While at the dump I met Henri Marie-Rose, who worked as the studio manager, making sure the tools were maintained and that the space was kept relatively clean. I had been warned that Henri tended to talk-a lot, and if I asked him to stop he would. At first I was annoyed, wanting to focus on my work, then I began to listen to what it was he was saying. As he spoke I realized that this 84-year-old man had led an amazingly rich life that had intersected with many significant historic events and people.
After fighting in Africa for France in World War II he moved to Paris to study sculpture. There he befriended Matisse and grew to despise Picasso “yes, he was a genius but he was also a bastard.” His stories of Picasso from that era were some of his most entertaining and definitely have tainted my already tarnished image of Picasso.
In the fifties he married a San Francisco native and moved to the Bay Area, where he became involved with the beatnik scene, reciting poems, playing bongos at the Hungry Eye and fraternizing with Ginsberg, Kerouac and Ferlinghetti. Around this time he began to teach at the San Francisco Institute of Art, instructing many renown Bay Area artists.
I would frequently take Henri out to lunch and start throwing out names and if he didn’t know them personally he usually had some obscure story about them.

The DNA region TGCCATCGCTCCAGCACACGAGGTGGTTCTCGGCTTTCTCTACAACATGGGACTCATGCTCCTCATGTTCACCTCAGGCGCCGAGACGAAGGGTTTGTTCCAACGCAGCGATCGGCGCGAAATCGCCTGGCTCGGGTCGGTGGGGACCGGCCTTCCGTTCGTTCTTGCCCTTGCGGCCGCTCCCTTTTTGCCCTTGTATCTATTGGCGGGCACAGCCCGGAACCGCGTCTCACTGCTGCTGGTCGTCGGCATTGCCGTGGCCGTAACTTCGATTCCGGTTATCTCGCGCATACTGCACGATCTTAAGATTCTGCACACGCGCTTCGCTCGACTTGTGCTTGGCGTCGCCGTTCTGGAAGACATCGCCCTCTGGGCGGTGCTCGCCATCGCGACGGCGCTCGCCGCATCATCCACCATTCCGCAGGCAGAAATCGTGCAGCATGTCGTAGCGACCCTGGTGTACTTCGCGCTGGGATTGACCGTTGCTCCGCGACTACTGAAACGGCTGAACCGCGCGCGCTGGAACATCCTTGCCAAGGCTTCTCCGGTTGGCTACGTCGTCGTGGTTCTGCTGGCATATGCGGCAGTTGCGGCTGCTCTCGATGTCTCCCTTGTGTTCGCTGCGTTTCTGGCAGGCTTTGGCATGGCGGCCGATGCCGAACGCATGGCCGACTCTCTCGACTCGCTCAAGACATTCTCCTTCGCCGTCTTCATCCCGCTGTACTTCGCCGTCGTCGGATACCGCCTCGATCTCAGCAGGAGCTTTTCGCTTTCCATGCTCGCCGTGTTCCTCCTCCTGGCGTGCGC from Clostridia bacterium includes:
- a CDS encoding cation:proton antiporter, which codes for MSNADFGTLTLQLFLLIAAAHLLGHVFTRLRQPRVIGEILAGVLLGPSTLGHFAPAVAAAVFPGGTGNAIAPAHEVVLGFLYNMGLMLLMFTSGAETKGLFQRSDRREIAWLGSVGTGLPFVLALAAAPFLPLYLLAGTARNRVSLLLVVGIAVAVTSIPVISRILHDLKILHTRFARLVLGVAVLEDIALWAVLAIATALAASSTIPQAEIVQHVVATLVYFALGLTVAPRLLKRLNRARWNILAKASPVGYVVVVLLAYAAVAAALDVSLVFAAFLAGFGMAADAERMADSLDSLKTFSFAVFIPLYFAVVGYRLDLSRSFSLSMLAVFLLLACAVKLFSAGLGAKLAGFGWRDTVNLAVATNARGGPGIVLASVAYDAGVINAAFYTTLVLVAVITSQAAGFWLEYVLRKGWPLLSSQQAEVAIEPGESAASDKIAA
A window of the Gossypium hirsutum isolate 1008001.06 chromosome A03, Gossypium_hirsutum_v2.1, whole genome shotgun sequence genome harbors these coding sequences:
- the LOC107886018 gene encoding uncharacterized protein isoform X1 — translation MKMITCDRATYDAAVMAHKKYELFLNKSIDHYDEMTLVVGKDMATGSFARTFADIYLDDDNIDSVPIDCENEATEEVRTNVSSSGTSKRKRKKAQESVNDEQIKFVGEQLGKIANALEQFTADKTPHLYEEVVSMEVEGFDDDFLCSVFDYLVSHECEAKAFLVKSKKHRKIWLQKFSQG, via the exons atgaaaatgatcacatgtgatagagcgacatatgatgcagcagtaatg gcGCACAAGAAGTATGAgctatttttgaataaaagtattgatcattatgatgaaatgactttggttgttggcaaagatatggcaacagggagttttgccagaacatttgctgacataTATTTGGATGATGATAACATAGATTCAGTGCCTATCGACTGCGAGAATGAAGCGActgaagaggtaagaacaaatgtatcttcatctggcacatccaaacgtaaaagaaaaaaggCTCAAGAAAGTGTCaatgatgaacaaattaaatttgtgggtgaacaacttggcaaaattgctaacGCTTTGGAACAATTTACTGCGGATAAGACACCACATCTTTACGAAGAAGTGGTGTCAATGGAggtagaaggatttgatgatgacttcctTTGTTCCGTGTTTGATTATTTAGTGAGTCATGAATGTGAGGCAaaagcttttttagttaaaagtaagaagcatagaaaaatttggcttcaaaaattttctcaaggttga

Duchamp, “I didn’t know him, but I did meet him at a party, very nice man.”
Josephine Baker, “Oh yes, I saw her perform, she was very beautiful.”
Often he would begin to weep as he told his stories as he became overwrought with emotion, particularly when speaking of the war or his childhood in Martinique. He was truly one of the most amazing people I have ever met and I, like many, was devastated when he died.
During my time at the residency I frequently proposed projects to collaborate on to Henri, but either he or the director of the program felt it wouldn’t be appropriate. Then I got the idea of having him read love letters, which sadly, often found their way to the dump. Among Henri’s many talents is acting and he agreed to perform in front of the camera. Using letters found by my studio mate I scripted a story from the cards and letters of one couple over the course of their twenty-five year relationship, a relationship fraught with cheating, breakups and some very passionate reconciliation. My wife and I spent two days filming Henri leaving us with several hours of footage, which we have been struggling to edit together for many years.
At the end of the shoot Henri asked if we knew the work of Pablo Neruda. Not being a poetry person I said no, and he began to recite the poem The Queen by Neruda. We kept the camera rolling and recorded his beautiful recitation.